Maryland Republicans who knew President George H.W. Bush reflected on their interactions with the nation’s 41st president this weekend as the nation mourned his passing at the age of 94.
Although Bush was born to privilege and reached the nation’s highest political offices, GOP leaders said they found him to be a remarkably warm man who brought an engaging, approachable style to his dealings with others.
“I think he represented a different brand of Republican politics in that he made an effort to reach out to everybody,” said John Kane, former chairman of the Maryland Republican Party.
“He was just self-effacing. It was not to be all about him, [unlike] other occupants of the White House, particularly the current one. It’s ‘we’re here to get an agenda done that helps people.’”
Ellen Sauerbrey, the former minority leader in the Maryland House of Delegates and two-time GOP gubernatorial nominee, offered similar memories.
At a lunch event during her tenure as head of the American Legislative Exchange Council, Sauerbrey found herself seated next to then-Vice President Bush.
“I remember coming home and saying, ‘My gosh, it was just like sitting with your next-door neighbor.’ He was just so completely down to earth, unpretentious, easy to talk to. Just a kind, welcoming person.”
Sauerbrey said Bush agreed to speak at an ALEC event at the White House shortly after the assassination attempt on President Reagan in the spring of 1981.
“Everybody was quite upset, obviously, but he was very encouraging. [He said] that things were going to be fine [and that] the president was going to pull through.”
Later, at the urging of Marriott Chairman J.W. “Bill” Marriott Jr., Bush agreed to speak at a fundraiser for Sauerbrey in 1997, as she was gearing up to run for governor a second time. It took place at a Marriott hotel in Tysons Corners, Va.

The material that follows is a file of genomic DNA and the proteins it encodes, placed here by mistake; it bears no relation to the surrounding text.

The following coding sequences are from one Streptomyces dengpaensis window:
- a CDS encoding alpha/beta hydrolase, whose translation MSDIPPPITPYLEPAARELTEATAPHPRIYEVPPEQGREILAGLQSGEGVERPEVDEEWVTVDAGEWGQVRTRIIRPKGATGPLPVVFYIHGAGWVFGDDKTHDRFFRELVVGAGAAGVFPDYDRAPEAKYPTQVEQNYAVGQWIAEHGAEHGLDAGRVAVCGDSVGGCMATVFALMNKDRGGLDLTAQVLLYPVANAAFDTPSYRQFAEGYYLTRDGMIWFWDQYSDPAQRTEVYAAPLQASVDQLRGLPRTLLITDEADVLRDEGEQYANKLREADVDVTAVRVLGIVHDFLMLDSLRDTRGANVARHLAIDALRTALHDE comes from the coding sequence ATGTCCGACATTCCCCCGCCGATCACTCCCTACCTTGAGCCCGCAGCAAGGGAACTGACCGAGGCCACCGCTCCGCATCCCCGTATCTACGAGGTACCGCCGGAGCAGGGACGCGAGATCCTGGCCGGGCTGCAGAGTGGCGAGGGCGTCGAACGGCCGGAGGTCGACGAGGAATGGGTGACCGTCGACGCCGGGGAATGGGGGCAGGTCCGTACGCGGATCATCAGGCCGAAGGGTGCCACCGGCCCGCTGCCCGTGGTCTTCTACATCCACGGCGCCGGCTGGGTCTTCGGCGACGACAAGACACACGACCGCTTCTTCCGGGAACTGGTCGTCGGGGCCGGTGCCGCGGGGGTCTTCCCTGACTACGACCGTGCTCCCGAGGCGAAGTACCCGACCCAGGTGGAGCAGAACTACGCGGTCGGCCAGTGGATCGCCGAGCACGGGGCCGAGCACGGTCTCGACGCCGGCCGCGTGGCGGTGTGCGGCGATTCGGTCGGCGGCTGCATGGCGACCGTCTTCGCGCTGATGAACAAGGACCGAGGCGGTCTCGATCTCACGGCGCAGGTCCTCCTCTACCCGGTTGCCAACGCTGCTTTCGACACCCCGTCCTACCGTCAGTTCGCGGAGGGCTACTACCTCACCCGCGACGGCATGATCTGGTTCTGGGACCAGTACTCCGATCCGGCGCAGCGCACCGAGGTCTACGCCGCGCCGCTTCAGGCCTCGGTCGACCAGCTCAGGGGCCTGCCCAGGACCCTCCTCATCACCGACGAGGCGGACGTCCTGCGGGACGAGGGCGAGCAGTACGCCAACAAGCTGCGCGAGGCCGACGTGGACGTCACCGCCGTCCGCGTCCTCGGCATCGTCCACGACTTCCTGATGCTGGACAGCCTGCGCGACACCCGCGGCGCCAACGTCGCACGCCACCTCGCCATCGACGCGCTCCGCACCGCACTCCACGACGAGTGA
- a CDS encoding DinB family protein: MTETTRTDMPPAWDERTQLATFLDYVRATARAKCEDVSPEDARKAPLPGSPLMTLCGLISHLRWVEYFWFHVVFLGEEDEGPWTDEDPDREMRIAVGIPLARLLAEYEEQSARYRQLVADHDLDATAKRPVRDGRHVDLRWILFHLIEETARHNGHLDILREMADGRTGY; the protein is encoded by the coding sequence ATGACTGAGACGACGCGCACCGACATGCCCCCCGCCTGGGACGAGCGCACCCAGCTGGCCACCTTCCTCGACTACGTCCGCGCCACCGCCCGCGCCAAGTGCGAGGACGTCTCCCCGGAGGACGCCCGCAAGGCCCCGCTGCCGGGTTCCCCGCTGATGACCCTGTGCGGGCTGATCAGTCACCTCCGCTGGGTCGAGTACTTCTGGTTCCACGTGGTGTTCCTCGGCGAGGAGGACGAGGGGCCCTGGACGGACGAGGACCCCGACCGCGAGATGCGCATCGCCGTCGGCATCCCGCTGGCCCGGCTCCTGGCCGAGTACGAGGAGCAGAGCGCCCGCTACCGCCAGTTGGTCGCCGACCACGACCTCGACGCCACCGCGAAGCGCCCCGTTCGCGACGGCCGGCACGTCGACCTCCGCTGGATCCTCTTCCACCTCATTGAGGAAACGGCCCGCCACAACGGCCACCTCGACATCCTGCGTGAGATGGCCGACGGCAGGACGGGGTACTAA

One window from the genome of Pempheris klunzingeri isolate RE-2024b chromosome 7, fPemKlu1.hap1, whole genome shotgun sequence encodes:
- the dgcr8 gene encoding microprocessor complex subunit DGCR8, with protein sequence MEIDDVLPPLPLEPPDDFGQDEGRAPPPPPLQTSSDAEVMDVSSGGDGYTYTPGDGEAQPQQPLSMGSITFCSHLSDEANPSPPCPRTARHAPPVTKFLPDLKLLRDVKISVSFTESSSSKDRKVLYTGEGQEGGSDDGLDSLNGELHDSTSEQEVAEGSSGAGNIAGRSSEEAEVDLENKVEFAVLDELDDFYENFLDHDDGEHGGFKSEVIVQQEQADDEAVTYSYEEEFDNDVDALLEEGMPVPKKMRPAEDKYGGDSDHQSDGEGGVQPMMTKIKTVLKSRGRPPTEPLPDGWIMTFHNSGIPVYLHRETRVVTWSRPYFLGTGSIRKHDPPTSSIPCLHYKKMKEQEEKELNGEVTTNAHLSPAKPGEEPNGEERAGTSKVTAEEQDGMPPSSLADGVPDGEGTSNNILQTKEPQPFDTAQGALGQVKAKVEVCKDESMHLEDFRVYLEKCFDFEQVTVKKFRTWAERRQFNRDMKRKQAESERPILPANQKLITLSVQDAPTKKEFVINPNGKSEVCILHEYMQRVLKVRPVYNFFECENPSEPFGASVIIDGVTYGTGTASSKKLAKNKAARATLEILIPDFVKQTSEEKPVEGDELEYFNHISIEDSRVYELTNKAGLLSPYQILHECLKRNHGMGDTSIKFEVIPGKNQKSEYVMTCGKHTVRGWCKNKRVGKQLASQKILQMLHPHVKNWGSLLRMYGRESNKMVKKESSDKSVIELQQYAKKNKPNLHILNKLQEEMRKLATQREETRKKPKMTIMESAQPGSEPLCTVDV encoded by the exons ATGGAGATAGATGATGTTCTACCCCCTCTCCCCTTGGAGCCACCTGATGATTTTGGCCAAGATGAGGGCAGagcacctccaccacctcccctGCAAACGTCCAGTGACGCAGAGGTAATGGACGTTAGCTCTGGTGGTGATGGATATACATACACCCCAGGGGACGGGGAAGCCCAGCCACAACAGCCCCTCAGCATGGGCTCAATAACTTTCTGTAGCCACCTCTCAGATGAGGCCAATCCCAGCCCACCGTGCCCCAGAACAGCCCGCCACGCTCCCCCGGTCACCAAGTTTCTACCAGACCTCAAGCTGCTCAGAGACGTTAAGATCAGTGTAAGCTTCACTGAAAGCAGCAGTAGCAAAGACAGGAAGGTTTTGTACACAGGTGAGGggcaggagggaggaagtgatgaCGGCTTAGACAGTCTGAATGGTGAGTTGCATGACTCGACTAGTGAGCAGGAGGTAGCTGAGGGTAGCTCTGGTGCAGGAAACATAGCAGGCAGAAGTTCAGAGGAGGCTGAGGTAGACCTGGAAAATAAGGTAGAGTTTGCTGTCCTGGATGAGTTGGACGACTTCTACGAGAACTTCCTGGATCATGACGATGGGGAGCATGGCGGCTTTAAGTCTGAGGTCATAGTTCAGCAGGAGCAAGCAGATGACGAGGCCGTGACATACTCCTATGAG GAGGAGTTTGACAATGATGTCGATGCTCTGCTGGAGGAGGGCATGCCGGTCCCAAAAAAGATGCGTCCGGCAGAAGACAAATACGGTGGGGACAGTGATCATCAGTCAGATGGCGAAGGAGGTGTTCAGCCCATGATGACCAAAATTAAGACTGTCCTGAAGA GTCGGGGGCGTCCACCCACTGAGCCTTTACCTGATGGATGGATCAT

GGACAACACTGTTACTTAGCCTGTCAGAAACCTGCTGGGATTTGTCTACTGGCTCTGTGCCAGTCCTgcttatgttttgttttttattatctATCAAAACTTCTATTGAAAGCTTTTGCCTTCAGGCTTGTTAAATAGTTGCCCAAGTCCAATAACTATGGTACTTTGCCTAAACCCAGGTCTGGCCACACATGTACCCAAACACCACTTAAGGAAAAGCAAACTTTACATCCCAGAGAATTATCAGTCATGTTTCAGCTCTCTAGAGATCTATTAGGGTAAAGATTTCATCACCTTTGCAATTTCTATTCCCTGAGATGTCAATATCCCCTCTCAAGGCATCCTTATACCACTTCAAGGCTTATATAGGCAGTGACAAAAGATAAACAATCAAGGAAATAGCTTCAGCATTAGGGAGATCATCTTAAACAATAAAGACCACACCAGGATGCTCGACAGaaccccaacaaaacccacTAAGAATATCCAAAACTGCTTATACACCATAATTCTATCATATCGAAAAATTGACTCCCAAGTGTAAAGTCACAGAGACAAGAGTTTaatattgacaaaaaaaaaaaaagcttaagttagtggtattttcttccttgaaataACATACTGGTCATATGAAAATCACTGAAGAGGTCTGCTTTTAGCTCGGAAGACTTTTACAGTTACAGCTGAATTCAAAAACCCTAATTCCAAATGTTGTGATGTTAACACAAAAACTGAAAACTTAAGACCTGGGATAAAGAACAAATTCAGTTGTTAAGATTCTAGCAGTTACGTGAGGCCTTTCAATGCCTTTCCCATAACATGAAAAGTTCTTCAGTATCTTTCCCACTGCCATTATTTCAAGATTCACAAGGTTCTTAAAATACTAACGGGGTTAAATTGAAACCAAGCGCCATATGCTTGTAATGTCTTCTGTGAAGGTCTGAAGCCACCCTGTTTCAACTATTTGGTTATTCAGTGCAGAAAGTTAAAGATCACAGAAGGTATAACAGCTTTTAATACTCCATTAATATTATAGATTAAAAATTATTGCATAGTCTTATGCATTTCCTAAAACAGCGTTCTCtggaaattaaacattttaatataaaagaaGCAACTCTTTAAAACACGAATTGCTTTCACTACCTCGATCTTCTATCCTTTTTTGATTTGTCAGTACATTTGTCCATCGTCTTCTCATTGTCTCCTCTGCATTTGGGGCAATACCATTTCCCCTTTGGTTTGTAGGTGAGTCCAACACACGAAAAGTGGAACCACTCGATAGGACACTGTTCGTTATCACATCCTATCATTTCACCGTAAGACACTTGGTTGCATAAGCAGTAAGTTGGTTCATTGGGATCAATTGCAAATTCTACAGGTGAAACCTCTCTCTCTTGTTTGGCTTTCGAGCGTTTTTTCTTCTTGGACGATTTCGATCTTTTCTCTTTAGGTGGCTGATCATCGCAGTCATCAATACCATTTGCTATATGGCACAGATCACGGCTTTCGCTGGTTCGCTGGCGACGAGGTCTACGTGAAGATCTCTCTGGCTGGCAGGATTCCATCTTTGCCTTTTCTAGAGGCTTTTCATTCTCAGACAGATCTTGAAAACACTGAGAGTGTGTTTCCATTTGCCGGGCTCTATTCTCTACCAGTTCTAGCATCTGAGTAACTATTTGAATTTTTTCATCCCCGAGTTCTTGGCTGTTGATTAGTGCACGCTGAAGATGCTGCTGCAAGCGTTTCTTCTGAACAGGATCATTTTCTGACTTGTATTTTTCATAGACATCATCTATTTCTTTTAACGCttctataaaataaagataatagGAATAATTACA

Kane, a former trucking magnate, said his first interactions with the Bush family traced back to contracts his father’s company had following the 1980 elections, moving the defeated Carters and Mondales out of the White House and vice president’s residence, and the Reagans and Bushes in.
“They were just very nice people — and he set that tone,” Kane said.
“He was never the type to scan the room to see who he would talk to. When you spoke to him he was genuine in his interest in listening to you. When I would see him again, he would almost pick right up on the conversation. ‘Hey, how are those trucks doing there, Kane?’”
Bush came to Maryland “three or four times,” he said, to help party leaders generate interest in the Maryland GOP, an outgrowth of his tenure as head of the RNC during Watergate.
Sauerbrey credited Bush for his handling of Iraq’s invasion of Kuwait and the downfall of the Soviet Union, noting, “He did not overuse American power.”
Kane said it was Bush’s experience as a diplomat that helped him nudge Reagan, a fabled Cold Warrior, to take a different approach to the Soviet Union.
“Reaching out to [then-Soviet leader Mikhail] Gorbachev, I don’t think would have happened had it not been for George H.W. Bush. Reagan would have had no reason to do so had it not been for Bush bringing a different, more worldly view to it.”
Kane also recalled Bush’s advocacy for the Americans with Disabilities Act.
“If you’re disabled, that’s the equivalent of the Civil Rights Act, because that sets you free… to perform and be free and pursue opportunities.”
In a statement, Gov. Lawrence J. Hogan Jr. (R) noted that his father served alongside Bush in the U.S. House of Representatives.
“George H.W. Bush’s lifetime of service and decades of dedication to honor and duty leave an indelible mark on our nation and on our hearts. He will always represent the very best America has to offer in public life: toughness with civility, firmness with kindness, and strength of conviction with force of character.”
In a post on Facebook, U.S. Sen. Chris Van Hollen (D) said: “George H.W. Bush served our country with dignity, integrity, and a commitment to American values — from his courage in WWII to many other positions in government to the White House. He understood the virtues of civility and mutual respect in public life. He will be greatly missed. Katherine and I send our condolences to the entire Bush family.”
Hogan ordered that Maryland flags be flown at half-staff through Dec. 30 in Bush’s honor.